It was dark enough for them to lose track of their footsteps, so they traversed the yard as a pack of individuals on the night watch. They returned through the side gate. A dark figure stumbled upon them. It betrayed its age in a voice that had been tired out of any youthful exuberance, left only to wheeze out a simple phrase: Do you have a lighter? It was met with no reply, but one hand from the cluster extended a flame. The light flicker revealed the figure to be a man they had previously met. They had never exchanged words with him, leaving their feet to braid unseen paths on the polished streets with his. His eyes did not look up to them in the dark, as they had on the street, when he stared directly to ask for spare change. He drew his voice from the smoke to add passingly, Muchas gracias. One of the many chastised the anonymous hand that had lent itself forward. This criticism was noted silently. They moved collectively ahead, forgetting him once again.


On the walls hung Elvis, pierced down with thumbtacks on his palms and feet. A plain girl twisted her face in annoyance and slammed down guacamole on tomato on cheese on beef, guarded by fries pointing threateningly. The fluorescent light of the ceilings drowned and died in the froth of the milkshake. One sip and they were back in a time that they could never have known, a time of Bill Haley, red lipstick, drive-ins, pink hula hoops, Thunderbirds, and yellow skirts stuffed with fluff. Giggles came out as snorts through their noses and they screeched with laughter at their parents dirty jokes over a midnight pizza. Drunk off of Coca-Cola®, they stumbled, stomachs full, to another café, another dininghall, another ice cream stand, excusing moments of silence with nutritional values as their alibi. Killing off seconds and giving birth to cellulite, not caring to purge themselves, they chuckled away moments. Then they would walk it off, making a full circle, only to rediscover the same cafés right before dawn. And there, they sat, mice running by, the sky glowing purple violets, discussing the etiquette of introductions. There they talked. And there, they sat trying to comprehend the 4 a.m. sunrise.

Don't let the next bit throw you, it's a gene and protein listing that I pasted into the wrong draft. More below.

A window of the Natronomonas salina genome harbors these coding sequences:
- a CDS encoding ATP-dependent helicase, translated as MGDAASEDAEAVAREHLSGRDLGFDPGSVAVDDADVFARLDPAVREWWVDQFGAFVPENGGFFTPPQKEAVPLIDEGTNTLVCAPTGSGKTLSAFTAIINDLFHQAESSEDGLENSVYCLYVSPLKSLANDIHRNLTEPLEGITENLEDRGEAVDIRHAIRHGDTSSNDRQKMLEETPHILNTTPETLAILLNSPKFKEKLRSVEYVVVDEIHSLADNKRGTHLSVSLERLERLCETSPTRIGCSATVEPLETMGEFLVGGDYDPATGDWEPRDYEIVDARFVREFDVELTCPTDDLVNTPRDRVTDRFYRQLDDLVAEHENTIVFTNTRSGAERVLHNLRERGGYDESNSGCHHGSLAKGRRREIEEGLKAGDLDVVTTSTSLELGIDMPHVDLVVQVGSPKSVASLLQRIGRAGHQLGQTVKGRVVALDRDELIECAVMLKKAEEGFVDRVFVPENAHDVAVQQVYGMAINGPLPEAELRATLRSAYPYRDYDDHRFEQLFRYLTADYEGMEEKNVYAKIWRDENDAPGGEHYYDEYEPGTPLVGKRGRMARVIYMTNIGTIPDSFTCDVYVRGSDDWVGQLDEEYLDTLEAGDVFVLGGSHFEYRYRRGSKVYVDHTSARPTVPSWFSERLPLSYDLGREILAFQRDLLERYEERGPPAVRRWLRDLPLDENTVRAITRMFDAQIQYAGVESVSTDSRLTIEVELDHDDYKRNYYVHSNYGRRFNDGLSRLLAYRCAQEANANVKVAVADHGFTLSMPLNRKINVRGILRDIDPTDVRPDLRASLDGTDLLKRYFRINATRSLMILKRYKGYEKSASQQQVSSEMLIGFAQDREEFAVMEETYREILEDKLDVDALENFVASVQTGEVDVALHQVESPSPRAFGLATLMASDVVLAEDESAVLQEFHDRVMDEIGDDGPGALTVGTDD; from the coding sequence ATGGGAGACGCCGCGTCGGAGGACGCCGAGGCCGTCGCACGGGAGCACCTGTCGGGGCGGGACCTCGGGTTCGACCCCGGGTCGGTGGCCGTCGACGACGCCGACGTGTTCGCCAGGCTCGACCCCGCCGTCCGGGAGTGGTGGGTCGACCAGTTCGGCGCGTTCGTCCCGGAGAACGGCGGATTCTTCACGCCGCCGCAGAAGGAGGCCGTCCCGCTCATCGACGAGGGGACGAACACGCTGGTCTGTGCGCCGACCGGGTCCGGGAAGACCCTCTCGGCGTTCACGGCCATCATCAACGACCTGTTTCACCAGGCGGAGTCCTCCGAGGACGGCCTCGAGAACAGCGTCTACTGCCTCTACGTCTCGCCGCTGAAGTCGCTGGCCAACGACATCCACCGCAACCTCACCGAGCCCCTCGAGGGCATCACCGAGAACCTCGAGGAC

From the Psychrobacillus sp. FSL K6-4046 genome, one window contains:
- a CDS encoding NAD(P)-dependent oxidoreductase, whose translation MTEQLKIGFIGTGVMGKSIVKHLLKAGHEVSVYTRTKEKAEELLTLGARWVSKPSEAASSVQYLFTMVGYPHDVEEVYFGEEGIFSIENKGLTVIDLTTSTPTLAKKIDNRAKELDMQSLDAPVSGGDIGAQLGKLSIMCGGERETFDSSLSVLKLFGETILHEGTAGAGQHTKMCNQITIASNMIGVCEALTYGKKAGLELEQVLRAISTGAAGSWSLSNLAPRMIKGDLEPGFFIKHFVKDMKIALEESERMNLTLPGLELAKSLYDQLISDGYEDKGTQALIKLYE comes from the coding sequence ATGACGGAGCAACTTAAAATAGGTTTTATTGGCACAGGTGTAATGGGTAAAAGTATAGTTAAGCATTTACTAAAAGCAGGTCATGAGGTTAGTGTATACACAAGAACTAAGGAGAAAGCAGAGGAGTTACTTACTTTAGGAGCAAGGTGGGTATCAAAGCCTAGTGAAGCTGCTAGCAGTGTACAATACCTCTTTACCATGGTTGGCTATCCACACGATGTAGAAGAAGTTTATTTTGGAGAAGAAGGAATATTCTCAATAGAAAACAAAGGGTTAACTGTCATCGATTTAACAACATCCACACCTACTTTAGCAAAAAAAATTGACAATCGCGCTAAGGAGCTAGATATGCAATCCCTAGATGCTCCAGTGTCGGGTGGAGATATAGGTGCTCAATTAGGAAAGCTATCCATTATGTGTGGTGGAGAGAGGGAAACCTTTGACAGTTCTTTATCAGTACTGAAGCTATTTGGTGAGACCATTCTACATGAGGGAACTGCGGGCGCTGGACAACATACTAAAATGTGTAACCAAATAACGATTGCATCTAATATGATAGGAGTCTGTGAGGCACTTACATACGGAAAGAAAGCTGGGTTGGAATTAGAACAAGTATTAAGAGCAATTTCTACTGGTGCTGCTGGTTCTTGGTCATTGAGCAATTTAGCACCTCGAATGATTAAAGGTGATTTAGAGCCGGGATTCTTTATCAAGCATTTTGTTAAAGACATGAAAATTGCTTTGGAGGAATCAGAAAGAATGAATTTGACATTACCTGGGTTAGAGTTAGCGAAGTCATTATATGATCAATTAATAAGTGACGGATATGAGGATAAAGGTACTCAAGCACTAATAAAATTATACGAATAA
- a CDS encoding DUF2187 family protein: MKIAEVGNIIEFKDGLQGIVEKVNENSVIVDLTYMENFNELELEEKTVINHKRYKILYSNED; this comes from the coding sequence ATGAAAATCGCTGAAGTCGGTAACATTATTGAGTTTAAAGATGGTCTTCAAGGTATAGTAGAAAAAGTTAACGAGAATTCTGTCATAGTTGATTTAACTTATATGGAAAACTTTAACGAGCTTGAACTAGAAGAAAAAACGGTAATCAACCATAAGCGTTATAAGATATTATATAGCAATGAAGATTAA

The seconds hand, having met both the minute and hour hand, emptied the lecture room. The students fled from the rank building which hid its unsightly face in a secluded corner of campus. The professor and a whining student were all that remained. Instead of blowing off the dusts of insecurity and sweeping her out the door, he stood wide-eyed absorbing intently. He waited patiently, offering an ear instead of a shoulder, opening his mouth only to advise. His eyes had seen the same scene before. Due to a simple gesture of charity, a person who she otherwise would have tucked away in a trunk of nostalgia had become, incomprehensibly so, an idol. The maniacal nocturnal studying that shipped away information now wanted more. It was replaced by a desire to realize more than simply the shape and form of each typed letter of the alphabet. It sought to comprehend the spaces between words as well. A hot plate of desire slipped itself under her brain, cooking it with a want to impress, fueling a drive towards complete understanding. He did not return her stereotypical complaints with the expected words of flattery; his mouth delivered flowers, still in the pot, that would not simply heal immediate wounds, like a cut bouquet. Rather, they would plant their roots in her brain and blossom, perfuming her head with a comforting scent always. She left, ego unaltered, but in a daze. He had left her even more confused. She finally understood what she already knew, but could not understand why he had bothered to explain.